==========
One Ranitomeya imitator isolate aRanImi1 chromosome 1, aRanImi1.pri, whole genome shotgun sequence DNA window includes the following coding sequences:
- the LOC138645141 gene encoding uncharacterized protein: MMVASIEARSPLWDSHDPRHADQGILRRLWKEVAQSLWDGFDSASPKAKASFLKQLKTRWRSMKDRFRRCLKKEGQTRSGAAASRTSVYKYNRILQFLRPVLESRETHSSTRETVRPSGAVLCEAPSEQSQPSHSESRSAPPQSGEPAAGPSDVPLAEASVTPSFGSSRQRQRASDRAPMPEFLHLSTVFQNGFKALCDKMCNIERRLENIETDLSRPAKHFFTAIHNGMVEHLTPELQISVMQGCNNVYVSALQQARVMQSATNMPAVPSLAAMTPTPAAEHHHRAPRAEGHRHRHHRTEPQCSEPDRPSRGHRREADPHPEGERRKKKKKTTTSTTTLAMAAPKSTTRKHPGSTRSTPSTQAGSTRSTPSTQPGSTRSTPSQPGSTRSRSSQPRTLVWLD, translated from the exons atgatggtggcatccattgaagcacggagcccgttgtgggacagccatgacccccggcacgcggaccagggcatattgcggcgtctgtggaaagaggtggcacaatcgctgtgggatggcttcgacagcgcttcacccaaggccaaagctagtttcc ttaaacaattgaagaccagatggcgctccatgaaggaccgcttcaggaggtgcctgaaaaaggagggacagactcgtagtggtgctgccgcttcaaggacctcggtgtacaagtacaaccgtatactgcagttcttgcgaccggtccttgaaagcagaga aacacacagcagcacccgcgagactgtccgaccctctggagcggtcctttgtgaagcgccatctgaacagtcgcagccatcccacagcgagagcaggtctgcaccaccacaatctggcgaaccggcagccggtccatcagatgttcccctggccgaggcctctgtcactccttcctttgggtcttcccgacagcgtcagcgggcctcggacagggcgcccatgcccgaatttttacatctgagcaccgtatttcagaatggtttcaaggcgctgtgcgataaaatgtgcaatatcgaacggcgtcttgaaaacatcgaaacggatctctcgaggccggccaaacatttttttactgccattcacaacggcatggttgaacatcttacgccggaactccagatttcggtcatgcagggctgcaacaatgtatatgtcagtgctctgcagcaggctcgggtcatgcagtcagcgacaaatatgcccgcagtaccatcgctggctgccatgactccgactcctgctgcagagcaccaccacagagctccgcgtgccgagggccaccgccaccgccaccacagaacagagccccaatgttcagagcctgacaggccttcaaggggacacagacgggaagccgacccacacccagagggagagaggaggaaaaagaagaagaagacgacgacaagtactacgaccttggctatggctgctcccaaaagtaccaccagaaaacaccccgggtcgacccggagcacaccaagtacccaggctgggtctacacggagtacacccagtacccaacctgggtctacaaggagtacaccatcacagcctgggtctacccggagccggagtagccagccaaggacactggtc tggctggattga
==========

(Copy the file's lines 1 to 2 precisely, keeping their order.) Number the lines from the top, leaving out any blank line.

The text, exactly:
One Ranitomeya imitator isolate aRanImi1 chromosome 1, aRanImi1.pri, whole genome shotgun sequence DNA window includes the following coding sequences:
- the LOC138645141 gene encoding uncharacterized protein: MMVASIEARSPLWDSHDPRHADQGILRRLWKEVAQSLWDGFDSASPKAKASFLKQLKTRWRSMKDRFRRCLKKEGQTRSGAAASRTSVYKYNRILQFLRPVLESRETHSSTRETVRPSGAVLCEAPSEQSQPSHSESRSAPPQSGEPAAGPSDVPLAEASVTPSFGSSRQRQRASDRAPMPEFLHLSTVFQNGFKALCDKMCNIERRLENIETDLSRPAKHFFTAIHNGMVEHLTPELQISVMQGCNNVYVSALQQARVMQSATNMPAVPSLAAMTPTPAAEHHHRAPRAEGHRHRHHRTEPQCSEPDRPSRGHRREADPHPEGERRKKKKKTTTSTTTLAMAAPKSTTRKHPGSTRSTPSTQAGSTRSTPSTQPGSTRSTPSQPGSTRSRSSQPRTLVWLD, translated from the exons atgatggtggcatccattgaagcacggagcccgttgtgggacagccatgacccccggcacgcggaccagggcatattgcggcgtctgtggaaagaggtggcacaatcgctgtgggatggcttcgacagcgcttcacccaaggccaaagctagtttcc ttaaacaattgaagaccagatggcgctccatgaaggaccgcttcaggaggtgcctgaaaaaggagggacagactcgtagtggtgctgccgcttcaaggacctcggtgtacaagtacaaccgtatactgcagttcttgcgaccggtccttgaaagcagaga aacacacagcagcacccgcgagactgtccgaccctctggagcggtcctttgtgaagcgccatctgaacagtcgcagccatcccacagcgagagcaggtctgcaccaccacaatctggcgaaccggcagccggtccatcagatgttcccctggccgaggcctctgtcactccttcctttgggtcttcccgacagcgtcagcgggcctcggacagggcgcccatgcccgaatttttacatctgagcaccgtatttcagaatggtttcaaggcgctgtgcgataaaatgtgcaatatcgaacggcgtcttgaaaacatcgaaacggatctctcgaggccggccaaacatttttttactgccattcacaacggcatggttgaacatcttacgccggaactccagatttcggtcatgcagggctgcaacaatgtatatgtcagtgctctgcagcaggctcgggtcatgcagtcagcgacaaatatgcccgcagtaccatcgctggctgccatgactccgactcctgctgcagagcaccaccacagagctccgcgtgccgagggccaccgccaccgccaccacagaacagagccccaatgttcagagcctgacaggccttcaaggggacacagacgggaagccgacccacacccagagggagagaggaggaaaaagaagaagaagacgacgacaagtactacgaccttggctatggctgctcccaaaagtaccaccagaaaacaccccgggtcgacccggagcacaccaagtacccaggctgggtctacacggagtacacccagtacccaacctgggtctacaaggagtacaccatcacagcctgggtctacccggagccggagtagccagccaaggacactggtc tggctggattga